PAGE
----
7 Ways to Fight Jet Lag Like a Flight Attendant
Nobody wants to feel like a zombie on vacation. But no matter how much water they chug, even the most expert travelers can fall victim to jet lag.
From a scientific standpoint, the reason your sleep pattern can get all out of whack when you travel is actually pretty simple: Crossing multiple time zones means your circadian rhythm is out of sync with the local clock. This can happen whenever you're moving through two or more time zones, so even a routine flight from LAX to JFK can throw your sleep cycle for a loop... and make waking up in time for breakfast a challenge.
Luckily, according to flight attendants, there are certain things you can do in-flight to help make jet lag less brutal.
Here are 7 flight attendant-approved tips to help you fight jet lag.
1. Prep yourself for the new time zone
"I try my best to 'think' in the arriving time zone," says flight attendant Steve F. Try to tweak your sleep schedule a day or two in advance (even just by an hour), and set the clock on your phone to the time at your destination before takeoff. "It's really just a mind trick," he says, but he swears that it works.
2. Nap, nap, nap
"It's crucial to make sure that I get at least eight hours of consecutive sleep no matter what," says flight attendant Kelly B, who finds that "naps make up for the time differences” and help counterbalance the groggy feeling of bouncing between time zones.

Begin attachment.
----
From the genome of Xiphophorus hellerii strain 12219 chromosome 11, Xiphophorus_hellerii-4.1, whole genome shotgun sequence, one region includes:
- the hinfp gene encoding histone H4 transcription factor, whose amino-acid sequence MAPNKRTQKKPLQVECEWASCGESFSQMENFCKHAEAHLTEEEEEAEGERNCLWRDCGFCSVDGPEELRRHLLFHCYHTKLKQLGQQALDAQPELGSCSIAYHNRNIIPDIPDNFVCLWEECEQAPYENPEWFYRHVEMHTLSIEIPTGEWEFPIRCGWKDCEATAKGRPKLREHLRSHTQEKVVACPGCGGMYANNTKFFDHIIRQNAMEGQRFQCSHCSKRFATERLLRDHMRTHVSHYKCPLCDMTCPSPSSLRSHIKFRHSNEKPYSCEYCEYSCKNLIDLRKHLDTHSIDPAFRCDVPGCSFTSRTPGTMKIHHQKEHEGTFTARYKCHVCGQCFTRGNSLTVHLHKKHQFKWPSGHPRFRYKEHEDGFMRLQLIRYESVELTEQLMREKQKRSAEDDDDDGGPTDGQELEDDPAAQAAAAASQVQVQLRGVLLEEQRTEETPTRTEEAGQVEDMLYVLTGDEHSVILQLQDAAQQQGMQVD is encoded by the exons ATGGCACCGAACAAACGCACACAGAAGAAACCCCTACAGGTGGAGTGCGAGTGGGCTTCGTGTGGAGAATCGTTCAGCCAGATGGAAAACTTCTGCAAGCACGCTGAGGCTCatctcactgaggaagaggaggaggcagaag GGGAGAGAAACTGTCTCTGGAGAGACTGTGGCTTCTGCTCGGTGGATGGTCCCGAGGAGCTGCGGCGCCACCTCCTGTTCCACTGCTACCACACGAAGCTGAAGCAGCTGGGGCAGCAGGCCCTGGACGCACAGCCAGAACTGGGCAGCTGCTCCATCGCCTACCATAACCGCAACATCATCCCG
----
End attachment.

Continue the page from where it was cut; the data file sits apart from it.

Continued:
3. Land during the day
"I personally like earlier flights that leave between 8 a.m. and 10 a.m.," Kelly says. "I find I still have plenty of energy afterwards to get out and about at my destination."
4. Create your own sleep zone
"I must, must, must have an eye mask, a neck pillow, and noise-canceling headsets or earplugs," says Kelly. "I also like to have a relaxation playlist to ease me into sleep." Try a meditation app like Headspace or Buddhify to help you decompress.
5. Fuel your body the right way
Both flight attendants agree that a healthy diet is the best way to wake up refreshed: "Drink a lot of water, eat healthy green foods, and stay away from processed and high-sugar foods," suggests Steve.
6. Grab an essential oil
Essential oils can help you get a full night's rest on a long-haul flight. Steve suggests sniffing some lavender when the cabin lights go down.
7. Get sweaty
"Always packing workout clothes helps me with jet lag, as we can go to the gym in the hotel anytime," says flight attendant Cathy Thompson. "Taking a nap for a couple of hours and then hitting the city running is a good practice." Plus, it's the easiest way to get your bearings and check out some of the sites in a new place. Two birds, one stone—done.
Get more help with jet lag before your next trip, or see how to travel like a supermodel—even if you don't have a private plane.
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